Energy Bill Calls for Phasing Out Old Lightbulbs
ROBERT SIEGEL, host:
President Bush says he will sign a new energy bill once Congress votes on a final version next week. The legislation will require cars to go further on less fuel. It's the first change to fuel economy standards for cars in more than 30 years. Another requirement: the way most Americans light their homes will have to change.
NPR's Kathleen Schalch has more on that.
KATHLEEN SCHALCH: Thomas Edison invented the incandescent light bulb more than a century ago.
(Soundbite of archived speech)
Mr. THOMAS EDISON (Inventor): It is impossible, however, to promote gas what electricity and invention will make of the world in a hundred years hence.
SCHALCH: We are still using the same basic technology, but the new energy bill will change that.
Mr. STEVE NADEL (Executive Director, The American Council for an Energy-Efficient Economy): The traditional light bulb that Thomas Edison invented will be no more.
SCHALCH: Steve Nadel directs the American Council for an Energy-Efficient Economy. He says within seven years, all bulbs will have to produce the same amount of light using at least 25 percent less energy.
Mr. NADEL: This is a really big deal. The energy saving from this lamp standard will be bigger than any other efficiency standard that Congress has ever adopted.
SCHALCH: That's because the conventional bulbs that most Americans use today waste 95 percent of their energy making heat.
Mr. NADEL: And this will reduce energies for lighting by 50 percent or more.
SCHALCH: Environmentalists obviously like the change. But you might be surprised as who else is behind it.
Mr. RANDY MOORHEAD (Vice President, Philips Electronics): We love it.
SCHALCH: That's Randy Moorhead, vice president of Philips Electronics, the largest lighting company in the world. Moorhead says his company worked with environmental groups to push the idea.
Mr. MOORHEAD: When we have a day when people are concerned about climate change, when we have a day when energy prices are soaring, we can do something about both by simply changing our light bulbs.
SCHALCH: And the technology is better. Compact fluorescent light bulbs are much cheaper and more versatile than they used to be.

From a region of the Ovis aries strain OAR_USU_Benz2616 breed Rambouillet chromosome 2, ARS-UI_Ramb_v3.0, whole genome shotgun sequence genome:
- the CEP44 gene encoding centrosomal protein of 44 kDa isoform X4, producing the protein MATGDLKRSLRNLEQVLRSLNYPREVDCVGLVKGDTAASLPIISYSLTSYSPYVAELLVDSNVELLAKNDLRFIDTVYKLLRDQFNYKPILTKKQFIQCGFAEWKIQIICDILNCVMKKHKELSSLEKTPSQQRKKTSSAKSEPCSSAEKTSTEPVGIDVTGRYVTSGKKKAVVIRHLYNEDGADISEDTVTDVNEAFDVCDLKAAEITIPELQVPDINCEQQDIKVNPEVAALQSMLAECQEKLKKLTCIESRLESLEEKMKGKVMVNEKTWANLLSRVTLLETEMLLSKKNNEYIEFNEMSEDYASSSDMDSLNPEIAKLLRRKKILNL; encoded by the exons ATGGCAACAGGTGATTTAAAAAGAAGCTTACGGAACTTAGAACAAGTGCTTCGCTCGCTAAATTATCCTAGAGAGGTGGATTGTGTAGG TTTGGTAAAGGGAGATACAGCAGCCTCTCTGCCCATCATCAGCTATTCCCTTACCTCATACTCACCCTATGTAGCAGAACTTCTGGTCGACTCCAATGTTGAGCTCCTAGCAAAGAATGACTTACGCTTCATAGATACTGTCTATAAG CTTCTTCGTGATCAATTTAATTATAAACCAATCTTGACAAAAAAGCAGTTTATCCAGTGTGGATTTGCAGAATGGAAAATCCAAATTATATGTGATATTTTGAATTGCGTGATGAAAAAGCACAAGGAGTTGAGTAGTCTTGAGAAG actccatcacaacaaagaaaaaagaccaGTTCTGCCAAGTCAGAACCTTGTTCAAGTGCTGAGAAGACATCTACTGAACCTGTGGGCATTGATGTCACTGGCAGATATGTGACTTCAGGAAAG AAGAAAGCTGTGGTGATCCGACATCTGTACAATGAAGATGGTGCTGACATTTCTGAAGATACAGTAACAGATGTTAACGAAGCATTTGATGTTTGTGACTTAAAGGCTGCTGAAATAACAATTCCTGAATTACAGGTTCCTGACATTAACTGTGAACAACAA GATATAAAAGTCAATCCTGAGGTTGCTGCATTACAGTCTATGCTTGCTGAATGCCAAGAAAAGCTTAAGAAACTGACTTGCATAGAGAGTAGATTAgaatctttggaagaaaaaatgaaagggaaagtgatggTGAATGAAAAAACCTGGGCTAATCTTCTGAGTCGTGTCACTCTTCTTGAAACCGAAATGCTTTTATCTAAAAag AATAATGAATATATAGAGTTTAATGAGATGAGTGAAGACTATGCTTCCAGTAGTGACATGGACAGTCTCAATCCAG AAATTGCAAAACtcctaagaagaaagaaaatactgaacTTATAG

Unidentified Man: Garden department, please take line one. Garden department, line one, please.
SCHALCH: Lopez Gamez(ph) is showing a hardware-store customer a new compact fluorescent light bulb, shaped like a squiggly ice cream cone.
Mr. LOPEZ GAMEZ (Store Employee): You'll need this when we say soft light, and this is much more friendly to the eyes.
SCHALCH: These new bulbs cost less than $3 each. That's still way more than an old-fashioned bulb. But the new ones last 10 times longer.
Mr. GAMEZ: So even if you're paying more money now, but when you look at how long it lasts, it's cheaper.
SCHALCH: There are also new bulbs that look like regular incandescent ones but use 30 percent less energy. Next, will come LED bulbs. Randy Moorhead of Philips Electronics says they won't have filaments, so they'll never burnout.
Mr. MOORHEAD: Essentially, it's going to be a product that many people can buy once and use for much of their lives.
SCHALCH: And LED bulbs may use just a tenth as much energy as an ordinary incandescent bulb. That's good because the legislation will keep tightening the rules. Lights will have to be more than twice as efficient by 2020.
Kathleen Schalch, NPR News, Washington.
SIEGEL: You're listening to ALL THINGS CONSIDERED from NPR News.
NPR transcripts are created on a rush deadline by a contractor for NPR, and accuracy and availability may vary. This text may not be in its final form and may be updated or revised in the future. Please be aware that the authoritative record of NPR’s programming is the audio.